For assessement of the cellular LC3 levels and the conversion of naive LC3-I to processed and lipidated LC3-II, cells were solubilized with radioimmunoprecipitation buffer containing 150 mM NaCl, 1% Nonidet P-40, 0.5% deoxycholate, 0.1% SDS, 50 mM Tris (pH 8.0), and phosphatase and protease inhibitors (Roche). The lysates were cleared by centrifugation, separated by SDS-PAGE, transferred to polyvinylidene difluoride membrane and probed with a rabbit polyclonal Ab directed against LC3B (Cell Signaling Technology). LC3-I is less sensitive to detection by this Ab than is lipidated LC3-II. This is the case for many anti-LC3 Abs (7). Use of the anti-LC3 Ab therefore facilitates the detection of LC3-II in Western blotting and immunofluorescence experiments indicative of autophagic processes. Immunoreactive bands were visualized using an appropriate secondary Ab and ECL detection reagents (Amersham Pharmacia Biotech). Equal protein loading of the gels was controlled by detecting actin with mouse mAb (Millipore) in the cellular lysates. Data are from one experiment representative of at least three performed. Phospho-specific anti-p38 immunoblotting was performed as described above using mAb directed against phosphorylated Thr180 and Tyr182 of p38 (Cell Signaling Technology). The total cellular pool of p38 was labeled by stripping the membrane and successive immunblotting with global anti-p38 Ab (Cell Signaling Technology).
Fluorescence microscopy of LC3
To assess intracellular GFP-LC3 localization, J774A.1 cells were transiently transfected with a pEGFP-LC3 construct kindly provided by Drs. J. C. Howard and S. Martens (Institute for Genetics, University of Cologne, Cologne, Germany; Ref. 49). J774A.1 cells were grown on glass coverslips and transfected with ExGene 500 (Fermentas) following the manufacturer’s instructions (35). Twenty hours posttransfection, cells were infected with Yersinia strains. Bacteria were killed by addition of gentamicin 90 min after onset of infection. Following additional incubation periods, cells were washed with PBS to remove nonadherent and nonphagocytosed bacteria, fixed with 4% paraformaldehyde, mounted in Mowiol containing 0.18% p-phenylendiamine (Sigma-Aldrich) as antifading reagent, sealed with nail polish, and visualized by confocal microscopy (Zeiss Axiovert 200M) using Volocity 4.3 software (Improvision). The mean numbers of cells displaying at least five autophagic aggregates or vacuoles upon Yersinia infection vs total numbers of cells were microscopically quantified from three experiments.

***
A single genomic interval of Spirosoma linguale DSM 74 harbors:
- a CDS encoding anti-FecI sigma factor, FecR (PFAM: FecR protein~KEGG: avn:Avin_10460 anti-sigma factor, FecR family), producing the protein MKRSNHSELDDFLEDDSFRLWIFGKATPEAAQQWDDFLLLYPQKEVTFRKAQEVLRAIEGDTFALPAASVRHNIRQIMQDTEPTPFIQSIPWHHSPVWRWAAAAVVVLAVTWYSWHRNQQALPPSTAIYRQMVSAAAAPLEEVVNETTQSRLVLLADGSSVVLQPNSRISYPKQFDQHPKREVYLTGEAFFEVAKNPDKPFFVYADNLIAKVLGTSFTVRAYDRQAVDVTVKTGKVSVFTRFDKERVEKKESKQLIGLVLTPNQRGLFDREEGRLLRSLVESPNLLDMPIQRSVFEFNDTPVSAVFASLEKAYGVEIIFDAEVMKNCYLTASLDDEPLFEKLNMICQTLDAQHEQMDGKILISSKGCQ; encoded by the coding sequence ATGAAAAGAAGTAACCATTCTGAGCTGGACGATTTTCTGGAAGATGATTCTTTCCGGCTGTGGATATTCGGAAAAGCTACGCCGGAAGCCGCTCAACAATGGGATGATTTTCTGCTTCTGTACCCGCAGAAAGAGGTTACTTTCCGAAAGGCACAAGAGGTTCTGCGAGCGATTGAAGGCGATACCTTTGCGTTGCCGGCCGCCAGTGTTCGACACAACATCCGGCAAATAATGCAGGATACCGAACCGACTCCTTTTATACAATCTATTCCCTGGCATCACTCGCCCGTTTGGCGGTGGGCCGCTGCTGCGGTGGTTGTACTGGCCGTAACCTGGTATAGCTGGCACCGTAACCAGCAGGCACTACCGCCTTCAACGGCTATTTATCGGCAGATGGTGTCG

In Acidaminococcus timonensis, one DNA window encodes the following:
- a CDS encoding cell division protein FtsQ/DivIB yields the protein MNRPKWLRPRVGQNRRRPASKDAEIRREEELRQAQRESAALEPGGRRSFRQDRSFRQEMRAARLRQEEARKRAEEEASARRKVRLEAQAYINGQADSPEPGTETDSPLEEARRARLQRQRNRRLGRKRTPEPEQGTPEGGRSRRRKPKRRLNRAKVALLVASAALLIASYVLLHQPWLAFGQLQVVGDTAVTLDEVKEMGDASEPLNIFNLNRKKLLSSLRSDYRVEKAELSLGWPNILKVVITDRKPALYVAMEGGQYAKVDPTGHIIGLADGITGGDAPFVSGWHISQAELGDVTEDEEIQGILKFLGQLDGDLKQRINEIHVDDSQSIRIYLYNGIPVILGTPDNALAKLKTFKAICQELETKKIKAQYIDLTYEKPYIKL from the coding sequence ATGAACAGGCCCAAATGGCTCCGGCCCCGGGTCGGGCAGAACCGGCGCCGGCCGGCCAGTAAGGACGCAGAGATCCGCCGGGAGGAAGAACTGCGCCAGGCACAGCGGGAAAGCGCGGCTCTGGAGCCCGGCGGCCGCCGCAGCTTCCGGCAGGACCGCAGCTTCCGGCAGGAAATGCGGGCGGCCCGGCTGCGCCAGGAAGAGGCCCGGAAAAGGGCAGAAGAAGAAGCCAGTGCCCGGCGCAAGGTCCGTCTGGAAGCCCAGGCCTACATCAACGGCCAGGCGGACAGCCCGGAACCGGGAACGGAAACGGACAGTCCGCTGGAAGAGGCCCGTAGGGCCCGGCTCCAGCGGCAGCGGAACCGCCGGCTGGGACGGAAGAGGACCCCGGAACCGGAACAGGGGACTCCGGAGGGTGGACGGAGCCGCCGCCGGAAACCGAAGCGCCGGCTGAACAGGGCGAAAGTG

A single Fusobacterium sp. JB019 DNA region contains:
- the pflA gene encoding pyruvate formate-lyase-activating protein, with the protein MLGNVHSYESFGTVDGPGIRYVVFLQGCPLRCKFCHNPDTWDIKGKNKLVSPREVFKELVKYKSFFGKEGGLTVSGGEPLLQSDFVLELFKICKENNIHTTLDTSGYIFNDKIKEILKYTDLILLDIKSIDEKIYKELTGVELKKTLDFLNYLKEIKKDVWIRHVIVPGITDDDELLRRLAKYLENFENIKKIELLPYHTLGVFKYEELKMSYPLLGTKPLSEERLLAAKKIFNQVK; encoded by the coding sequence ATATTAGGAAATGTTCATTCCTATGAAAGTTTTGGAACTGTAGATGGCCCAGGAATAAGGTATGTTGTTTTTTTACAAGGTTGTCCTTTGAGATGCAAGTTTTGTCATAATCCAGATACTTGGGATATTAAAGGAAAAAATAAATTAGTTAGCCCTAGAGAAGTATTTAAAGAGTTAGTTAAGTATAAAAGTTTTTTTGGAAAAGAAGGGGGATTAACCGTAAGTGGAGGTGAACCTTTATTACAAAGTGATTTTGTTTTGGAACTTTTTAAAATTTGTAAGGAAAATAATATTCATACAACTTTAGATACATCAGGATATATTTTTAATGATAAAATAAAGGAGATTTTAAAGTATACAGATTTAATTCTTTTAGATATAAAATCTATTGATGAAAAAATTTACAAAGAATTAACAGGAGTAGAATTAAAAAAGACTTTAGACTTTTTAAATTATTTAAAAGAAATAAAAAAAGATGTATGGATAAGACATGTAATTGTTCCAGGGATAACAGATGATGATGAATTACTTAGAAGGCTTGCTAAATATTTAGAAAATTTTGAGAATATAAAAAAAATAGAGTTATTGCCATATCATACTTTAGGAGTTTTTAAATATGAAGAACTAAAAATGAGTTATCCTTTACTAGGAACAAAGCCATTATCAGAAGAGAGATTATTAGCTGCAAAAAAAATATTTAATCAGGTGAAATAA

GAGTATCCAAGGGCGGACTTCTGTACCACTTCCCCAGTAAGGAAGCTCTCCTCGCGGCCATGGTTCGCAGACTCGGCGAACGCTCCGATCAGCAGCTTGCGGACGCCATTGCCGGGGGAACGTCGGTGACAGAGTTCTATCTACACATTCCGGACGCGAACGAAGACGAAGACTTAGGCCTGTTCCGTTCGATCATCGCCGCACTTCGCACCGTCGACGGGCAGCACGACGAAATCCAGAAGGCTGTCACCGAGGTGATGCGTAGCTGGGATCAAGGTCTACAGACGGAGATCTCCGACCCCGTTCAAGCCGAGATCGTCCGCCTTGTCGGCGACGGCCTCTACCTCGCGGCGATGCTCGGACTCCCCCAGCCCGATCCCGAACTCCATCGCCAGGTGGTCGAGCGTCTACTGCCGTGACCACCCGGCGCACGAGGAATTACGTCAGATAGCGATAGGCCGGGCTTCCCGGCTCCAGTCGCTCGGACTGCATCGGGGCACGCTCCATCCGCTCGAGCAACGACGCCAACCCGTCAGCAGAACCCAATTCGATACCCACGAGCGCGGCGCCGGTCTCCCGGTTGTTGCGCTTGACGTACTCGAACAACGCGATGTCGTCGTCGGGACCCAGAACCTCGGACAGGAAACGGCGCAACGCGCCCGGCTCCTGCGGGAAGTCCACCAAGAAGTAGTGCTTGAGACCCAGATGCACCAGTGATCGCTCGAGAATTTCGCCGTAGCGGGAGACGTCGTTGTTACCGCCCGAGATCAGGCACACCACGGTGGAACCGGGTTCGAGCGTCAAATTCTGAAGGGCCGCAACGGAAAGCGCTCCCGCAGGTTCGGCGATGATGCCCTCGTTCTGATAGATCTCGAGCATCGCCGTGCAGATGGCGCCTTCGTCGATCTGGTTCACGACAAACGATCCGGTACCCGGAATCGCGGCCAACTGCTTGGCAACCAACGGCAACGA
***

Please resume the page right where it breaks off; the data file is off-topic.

For immunofluorescence localization of endogenous LC3, cells were seeded on glass coverslips in 24-well plates 1 day before infection. After 3–4 h of infection, cells were washed with PBS, fixed with 4% paraformaldehyde in PBS for 10 min, permeabilized with ice-cold acetone for 5 min, blocked with 2% normal goat serum and 4% BSA in PBS, and incubated with anti-LC3B (Cell Signaling Technology) followed by Alexa 488-labeled goat anti-mouse IgG (Molecular Probes). The anti-LC3 Ab preferentially labels autophagosome-associated LC3-II (7). Coverslips were mounted in Mowiol and processed for confocal microscopy as indicated above.
Cell suspensions were transferred into cellulose capillary tubes (50), fixed with 2.5% glutaraldehyde in PBS, washed, and postfixed for 30 min with 1% OsO4 in PBS. For ultrathin sectioning, the samples were gradually dehydrated with ethanol and embedded in Epon resin. Ultrathin sections were poststained with 2% uranyl acetate and lead citrate. Samples were examined with a Philips CM 120 transmission electron microscope at 80 kV, and a MultiScan 794 camera (Gatan) was used for acquisition of electron micrographs.
Quantification of bacteria-cell interaction, bacterial uptake, and killing